Challenges in achieving Exceeding ratings and other key trends highlighted in 2023 NQF Annual Report
The Australian Children’s Education and Care Quality Authority (ACECQA) has released its NQF Annual Performance Report, commenting on the state of the Australian early childhood education and care (ECEC) sector in 2023.
The report examines a range of aspects of the National Quality Framework (NQF) and how they are being implemented with a view to providing context on emerging and established trends impacting the Australian ECEC sector.
This year’s report highlighted a number of important trends in the quality, serious incident and workforce spaces as well as providing details of the result of ACECQA’s fourth biennial family survey.
Quality over time
Over time quality across the ECEC sector (as measured by services meeting or exceeding the National Quality Standard (NQS) ) has improved dramatically, with 89 per cent of services achieving these levels compared to just 62 per cent in 2014.
However, looking deeper into the distribution of performance across the rating levels, the Annual Report calls out the fact that it has “become more challenging” for services to achieve the Exceeding NQS rating since the new version of the NQS was launched in 2018.
Just under one-quarter (24 per cent) of services were rated as Exceeding NQS or above overall as at 30 June 2023, down from one-third (33 per cent) as at 30 June 2018, with a clear inflection point highlighted in 2018 when the new rules were introduced.
Comment: The impact of the new NQS and the consequences on the proportion of services achieving or retaining an Exceeding rating are now well understood across the sector. What may have been less appreciated is that five years later the trend appears to be accelerating, not stablising as one would expect.
Serious incidents and confirmed breaches
Overall health and safety quality ratings continue to improve with a new record of 93 per cent of all services achieving meeting or above the NQS in Quality Area 2 led by the preschool setting at 98 per cent, then long day care (LDC) and outside school hours care (OSHC) at 93 per cent and 92 per cent respectively.
That being said, there has also been an increase over time in the number of serious incidents reported,and breaches confirmed, across each of the four main ECEC settings, although LDC does dominate given the significantly higher number of children attending a service over the course of a day.
Confirmed breaches follow a similar pattern to reported incidents however one notable difference can be seen when looking at the quality rating of the service concerned, with working towards centres reporting a similar number of serious incidents per 100 services to meeting and above rated services, but 2.5 times more actual breaches than working towards and more than five times more breaches than an exceeding centre.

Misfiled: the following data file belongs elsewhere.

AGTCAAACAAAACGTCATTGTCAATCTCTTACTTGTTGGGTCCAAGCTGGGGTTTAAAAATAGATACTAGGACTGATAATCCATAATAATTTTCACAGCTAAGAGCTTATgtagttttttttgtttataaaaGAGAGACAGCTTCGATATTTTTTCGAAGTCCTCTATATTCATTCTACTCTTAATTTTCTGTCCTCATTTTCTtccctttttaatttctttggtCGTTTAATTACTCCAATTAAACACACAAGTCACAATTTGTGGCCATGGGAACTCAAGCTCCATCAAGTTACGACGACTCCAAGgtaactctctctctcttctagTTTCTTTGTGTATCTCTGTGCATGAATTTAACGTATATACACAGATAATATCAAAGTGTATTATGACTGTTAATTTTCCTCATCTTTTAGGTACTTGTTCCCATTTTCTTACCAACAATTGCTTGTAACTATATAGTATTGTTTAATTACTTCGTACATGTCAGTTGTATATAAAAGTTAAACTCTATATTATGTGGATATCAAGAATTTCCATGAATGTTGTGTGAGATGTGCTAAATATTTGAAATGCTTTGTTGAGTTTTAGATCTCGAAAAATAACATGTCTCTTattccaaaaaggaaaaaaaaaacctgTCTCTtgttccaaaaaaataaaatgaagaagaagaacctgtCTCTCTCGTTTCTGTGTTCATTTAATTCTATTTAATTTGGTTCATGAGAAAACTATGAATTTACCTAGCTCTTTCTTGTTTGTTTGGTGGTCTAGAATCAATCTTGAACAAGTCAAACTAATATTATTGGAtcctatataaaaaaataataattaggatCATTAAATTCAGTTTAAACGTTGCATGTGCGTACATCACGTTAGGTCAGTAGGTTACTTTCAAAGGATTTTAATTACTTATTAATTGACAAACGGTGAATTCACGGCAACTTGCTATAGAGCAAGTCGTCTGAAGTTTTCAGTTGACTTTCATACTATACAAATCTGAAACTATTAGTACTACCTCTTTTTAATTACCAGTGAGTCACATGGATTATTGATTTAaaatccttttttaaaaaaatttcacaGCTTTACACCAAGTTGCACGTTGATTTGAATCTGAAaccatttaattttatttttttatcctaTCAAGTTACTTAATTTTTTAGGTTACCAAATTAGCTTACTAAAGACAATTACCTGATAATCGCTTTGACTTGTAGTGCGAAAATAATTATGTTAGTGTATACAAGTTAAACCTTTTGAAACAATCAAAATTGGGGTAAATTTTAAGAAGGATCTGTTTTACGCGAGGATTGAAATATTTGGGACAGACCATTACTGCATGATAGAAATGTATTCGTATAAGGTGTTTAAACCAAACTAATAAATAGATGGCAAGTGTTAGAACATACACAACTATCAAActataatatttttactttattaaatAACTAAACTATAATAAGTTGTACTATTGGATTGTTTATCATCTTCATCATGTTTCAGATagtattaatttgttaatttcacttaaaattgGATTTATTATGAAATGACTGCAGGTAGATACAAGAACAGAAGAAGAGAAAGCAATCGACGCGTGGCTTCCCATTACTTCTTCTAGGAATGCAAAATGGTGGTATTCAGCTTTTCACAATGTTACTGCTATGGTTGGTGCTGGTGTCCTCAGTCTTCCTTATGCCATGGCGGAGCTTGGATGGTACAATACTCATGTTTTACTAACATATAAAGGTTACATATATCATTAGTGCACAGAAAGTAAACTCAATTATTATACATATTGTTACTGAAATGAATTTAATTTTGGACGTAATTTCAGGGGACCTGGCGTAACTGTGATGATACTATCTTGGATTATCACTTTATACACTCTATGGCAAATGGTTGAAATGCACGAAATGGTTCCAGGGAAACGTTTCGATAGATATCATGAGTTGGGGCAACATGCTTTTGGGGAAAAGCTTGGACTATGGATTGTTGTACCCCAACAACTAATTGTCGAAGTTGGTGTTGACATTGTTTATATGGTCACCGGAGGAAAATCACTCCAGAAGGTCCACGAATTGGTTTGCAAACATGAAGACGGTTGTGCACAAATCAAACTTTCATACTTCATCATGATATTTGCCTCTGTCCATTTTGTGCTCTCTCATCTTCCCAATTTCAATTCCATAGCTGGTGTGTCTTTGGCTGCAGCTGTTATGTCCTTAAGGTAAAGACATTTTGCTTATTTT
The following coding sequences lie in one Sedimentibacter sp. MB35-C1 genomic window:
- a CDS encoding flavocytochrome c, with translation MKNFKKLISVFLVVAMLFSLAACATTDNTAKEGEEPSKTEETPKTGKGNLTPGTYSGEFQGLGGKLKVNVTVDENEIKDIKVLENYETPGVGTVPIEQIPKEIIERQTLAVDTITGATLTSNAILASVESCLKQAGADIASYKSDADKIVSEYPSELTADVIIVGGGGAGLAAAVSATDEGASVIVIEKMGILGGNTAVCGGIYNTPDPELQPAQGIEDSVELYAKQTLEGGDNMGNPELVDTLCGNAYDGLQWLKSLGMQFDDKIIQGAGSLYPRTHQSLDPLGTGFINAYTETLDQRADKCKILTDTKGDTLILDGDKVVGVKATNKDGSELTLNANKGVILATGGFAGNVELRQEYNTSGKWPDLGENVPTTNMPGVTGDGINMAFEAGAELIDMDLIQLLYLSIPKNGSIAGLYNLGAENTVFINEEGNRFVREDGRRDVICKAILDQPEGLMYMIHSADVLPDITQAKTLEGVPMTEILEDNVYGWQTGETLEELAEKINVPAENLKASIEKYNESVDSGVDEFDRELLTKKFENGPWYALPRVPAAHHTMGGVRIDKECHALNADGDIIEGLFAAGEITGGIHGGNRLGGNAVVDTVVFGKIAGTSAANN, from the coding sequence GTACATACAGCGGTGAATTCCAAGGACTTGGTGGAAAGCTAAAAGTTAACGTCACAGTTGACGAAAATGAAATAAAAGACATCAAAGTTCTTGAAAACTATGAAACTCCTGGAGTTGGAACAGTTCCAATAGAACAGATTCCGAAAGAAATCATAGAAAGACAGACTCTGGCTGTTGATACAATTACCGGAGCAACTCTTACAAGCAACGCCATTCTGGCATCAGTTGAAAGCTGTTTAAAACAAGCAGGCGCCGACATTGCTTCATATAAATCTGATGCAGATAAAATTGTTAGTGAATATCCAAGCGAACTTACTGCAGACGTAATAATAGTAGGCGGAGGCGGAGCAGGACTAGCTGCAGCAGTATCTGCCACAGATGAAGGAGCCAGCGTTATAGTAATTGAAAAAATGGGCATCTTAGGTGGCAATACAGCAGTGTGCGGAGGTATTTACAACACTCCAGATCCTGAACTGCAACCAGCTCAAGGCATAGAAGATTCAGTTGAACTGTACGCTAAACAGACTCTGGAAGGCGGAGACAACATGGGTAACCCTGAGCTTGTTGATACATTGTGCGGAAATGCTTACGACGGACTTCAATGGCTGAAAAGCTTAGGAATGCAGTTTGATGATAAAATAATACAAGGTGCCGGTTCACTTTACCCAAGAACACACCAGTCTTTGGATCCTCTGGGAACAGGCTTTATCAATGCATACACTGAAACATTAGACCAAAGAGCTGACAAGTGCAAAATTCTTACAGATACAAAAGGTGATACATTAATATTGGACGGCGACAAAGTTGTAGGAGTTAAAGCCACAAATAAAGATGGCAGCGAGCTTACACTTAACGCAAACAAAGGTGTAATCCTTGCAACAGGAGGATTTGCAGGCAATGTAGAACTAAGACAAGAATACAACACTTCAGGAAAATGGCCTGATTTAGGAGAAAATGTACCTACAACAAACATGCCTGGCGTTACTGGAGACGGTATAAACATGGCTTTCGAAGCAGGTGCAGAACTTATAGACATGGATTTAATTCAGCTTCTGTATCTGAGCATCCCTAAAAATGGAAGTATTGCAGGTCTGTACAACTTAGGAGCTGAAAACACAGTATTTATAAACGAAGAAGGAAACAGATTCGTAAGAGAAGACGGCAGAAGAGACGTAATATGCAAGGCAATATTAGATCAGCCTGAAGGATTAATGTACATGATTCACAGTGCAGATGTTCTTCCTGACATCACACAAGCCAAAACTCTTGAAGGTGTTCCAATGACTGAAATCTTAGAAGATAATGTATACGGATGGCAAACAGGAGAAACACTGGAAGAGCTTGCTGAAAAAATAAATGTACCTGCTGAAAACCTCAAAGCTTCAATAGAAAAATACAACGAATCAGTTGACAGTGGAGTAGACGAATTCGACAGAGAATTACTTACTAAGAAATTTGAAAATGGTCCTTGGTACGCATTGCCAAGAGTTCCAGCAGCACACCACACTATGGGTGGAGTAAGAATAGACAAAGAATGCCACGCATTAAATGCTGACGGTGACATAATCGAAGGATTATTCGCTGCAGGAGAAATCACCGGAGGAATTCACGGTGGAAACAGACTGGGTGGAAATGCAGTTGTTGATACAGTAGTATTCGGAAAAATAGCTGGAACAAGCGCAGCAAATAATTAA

Comment: The pick up in numbers over time may simply be a function of more effective and consistent reporting on behalf of service providers but the differential between working towards and exceeding breaches truly reflects the importance of quality and how it impacts the wellbeing of children and reinforces the importance of exerting tangible efforts to support working towards services to improve their ratings.
Although the data series has a longtime lag the ACECQA Annual Report provides valuable insights into trends around vocational training enrolments and completion rates in the ECEC sector and also those for early childhood teachers too.
This year ACECQA reports that as of 2022, the most recent year available, the number of enrolments in the Certificate III in ECEC was up 15 per cent since 2021 although the number of enrolments in the Diploma fell 21 per cent to 39,235.
From a higher education perspective the uptick in early childhood teacher (ECT) commencements continued this year with a key standout being that while the majority (54 per cent) of graduates continued to seek employment in schools, there was a large uptick of graduates working in ECEC settings and also of primary school graduates obtaining employment in ECEC settings.
Comment: The fall off in diploma enrolments will be of particular concern for policy makers and approved providers alike as they not only are a key part of the service workforce structure but also are an important source of upskilling candidates whilst the uptick in ECT’s opting for ECEC is certainly good news.
Biennial families survey
ACECQA conducts a family survey every two years to better understand how different factors and information sources are involved in ECEC service decision making, and to gauge the level of awareness and understanding of education and care service quality ratings.
The 2023 survey once again confirmed the importance of high quality educators to a parents decision when choosing an ECEC service for their children closely followed by cost / affordability that saw a large increase this year compared to last rising from fourth most important factor to second.
Interestingly for the fourth survey running the quality rating is deemed the least important factor in a parents decision although it must be said that highly skilled educators and a high quality early learning program are proxies for quality, albeit subjective ones.
Comment: It’s amazing to think that in the 2017 and 2019 surveys skilled educators were deemed less important than location, cost and reputation in the eyes of families and encouraging now to see that families are really starting to appreciate how important the ECEC workforce is to the delivery of quality ECEC.
To review this year’s NQF Annual Performance Report please click here.
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